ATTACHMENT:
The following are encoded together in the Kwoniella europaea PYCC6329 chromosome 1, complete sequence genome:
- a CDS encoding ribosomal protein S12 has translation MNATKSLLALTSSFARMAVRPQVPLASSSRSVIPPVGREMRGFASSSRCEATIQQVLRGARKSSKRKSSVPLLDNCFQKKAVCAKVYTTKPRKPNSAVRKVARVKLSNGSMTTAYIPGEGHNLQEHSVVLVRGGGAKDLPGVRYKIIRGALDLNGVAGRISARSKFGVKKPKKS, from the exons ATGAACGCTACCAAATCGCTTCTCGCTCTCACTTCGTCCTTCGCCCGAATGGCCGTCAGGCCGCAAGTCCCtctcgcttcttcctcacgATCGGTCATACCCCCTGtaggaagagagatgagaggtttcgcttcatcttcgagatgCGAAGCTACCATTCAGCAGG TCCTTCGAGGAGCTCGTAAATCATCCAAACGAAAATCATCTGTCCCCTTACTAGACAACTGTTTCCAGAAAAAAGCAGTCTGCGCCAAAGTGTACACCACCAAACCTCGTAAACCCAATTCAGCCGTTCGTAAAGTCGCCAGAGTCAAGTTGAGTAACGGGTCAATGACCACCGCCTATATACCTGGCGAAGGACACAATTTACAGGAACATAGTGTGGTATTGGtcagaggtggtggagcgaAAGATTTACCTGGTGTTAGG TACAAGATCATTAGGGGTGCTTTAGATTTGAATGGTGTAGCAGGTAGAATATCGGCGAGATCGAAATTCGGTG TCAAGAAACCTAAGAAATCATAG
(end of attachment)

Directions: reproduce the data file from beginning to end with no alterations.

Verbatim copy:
The following are encoded together in the Kwoniella europaea PYCC6329 chromosome 1, complete sequence genome:
- a CDS encoding ribosomal protein S12 has translation MNATKSLLALTSSFARMAVRPQVPLASSSRSVIPPVGREMRGFASSSRCEATIQQVLRGARKSSKRKSSVPLLDNCFQKKAVCAKVYTTKPRKPNSAVRKVARVKLSNGSMTTAYIPGEGHNLQEHSVVLVRGGGAKDLPGVRYKIIRGALDLNGVAGRISARSKFGVKKPKKS, from the exons ATGAACGCTACCAAATCGCTTCTCGCTCTCACTTCGTCCTTCGCCCGAATGGCCGTCAGGCCGCAAGTCCCtctcgcttcttcctcacgATCGGTCATACCCCCTGtaggaagagagatgagaggtttcgcttcatcttcgagatgCGAAGCTACCATTCAGCAGG TCCTTCGAGGAGCTCGTAAATCATCCAAACGAAAATCATCTGTCCCCTTACTAGACAACTGTTTCCAGAAAAAAGCAGTCTGCGCCAAAGTGTACACCACCAAACCTCGTAAACCCAATTCAGCCGTTCGTAAAGTCGCCAGAGTCAAGTTGAGTAACGGGTCAATGACCACCGCCTATATACCTGGCGAAGGACACAATTTACAGGAACATAGTGTGGTATTGGtcagaggtggtggagcgaAAGATTTACCTGGTGTTAGG TACAAGATCATTAGGGGTGCTTTAGATTTGAATGGTGTAGCAGGTAGAATATCGGCGAGATCGAAATTCGGTG TCAAGAAACCTAAGAAATCATAG